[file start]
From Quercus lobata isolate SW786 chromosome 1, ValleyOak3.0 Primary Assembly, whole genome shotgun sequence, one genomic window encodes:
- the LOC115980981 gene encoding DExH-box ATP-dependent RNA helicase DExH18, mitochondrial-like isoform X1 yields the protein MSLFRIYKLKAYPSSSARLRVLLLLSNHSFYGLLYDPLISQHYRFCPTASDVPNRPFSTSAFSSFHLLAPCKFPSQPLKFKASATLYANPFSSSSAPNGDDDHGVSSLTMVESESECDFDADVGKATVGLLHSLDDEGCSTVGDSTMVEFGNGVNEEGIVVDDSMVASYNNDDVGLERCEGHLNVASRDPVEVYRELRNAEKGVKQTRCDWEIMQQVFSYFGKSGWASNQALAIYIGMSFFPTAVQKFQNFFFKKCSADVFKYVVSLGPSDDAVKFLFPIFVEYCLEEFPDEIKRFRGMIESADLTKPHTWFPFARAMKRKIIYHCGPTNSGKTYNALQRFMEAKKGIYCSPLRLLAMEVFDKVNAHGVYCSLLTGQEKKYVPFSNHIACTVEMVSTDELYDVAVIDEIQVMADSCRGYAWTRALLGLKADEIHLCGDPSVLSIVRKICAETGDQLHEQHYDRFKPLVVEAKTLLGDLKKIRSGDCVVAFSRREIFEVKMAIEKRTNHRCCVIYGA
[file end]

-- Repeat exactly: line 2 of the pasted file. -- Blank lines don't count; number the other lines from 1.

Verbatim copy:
- the LOC115980981 gene encoding DExH-box ATP-dependent RNA helicase DExH18, mitochondrial-like isoform X1 yields the protein MSLFRIYKLKAYPSSSARLRVLLLLSNHSFYGLLYDPLISQHYRFCPTASDVPNRPFSTSAFSSFHLLAPCKFPSQPLKFKASATLYANPFSSSSAPNGDDDHGVSSLTMVESESECDFDADVGKATVGLLHSLDDEGCSTVGDSTMVEFGNGVNEEGIVVDDSMVASYNNDDVGLERCEGHLNVASRDPVEVYRELRNAEKGVKQTRCDWEIMQQVFSYFGKSGWASNQALAIYIGMSFFPTAVQKFQNFFFKKCSADVFKYVVSLGPSDDAVKFLFPIFVEYCLEEFPDEIKRFRGMIESADLTKPHTWFPFARAMKRKIIYHCGPTNSGKTYNALQRFMEAKKGIYCSPLRLLAMEVFDKVNAHGVYCSLLTGQEKKYVPFSNHIACTVEMVSTDELYDVAVIDEIQVMADSCRGYAWTRALLGLKADEIHLCGDPSVLSIVRKICAETGDQLHEQHYDRFKPLVVEAKTLLGDLKKIRSGDCVVAFSRREIFEVKMAIEKRTNHRCCVIYGA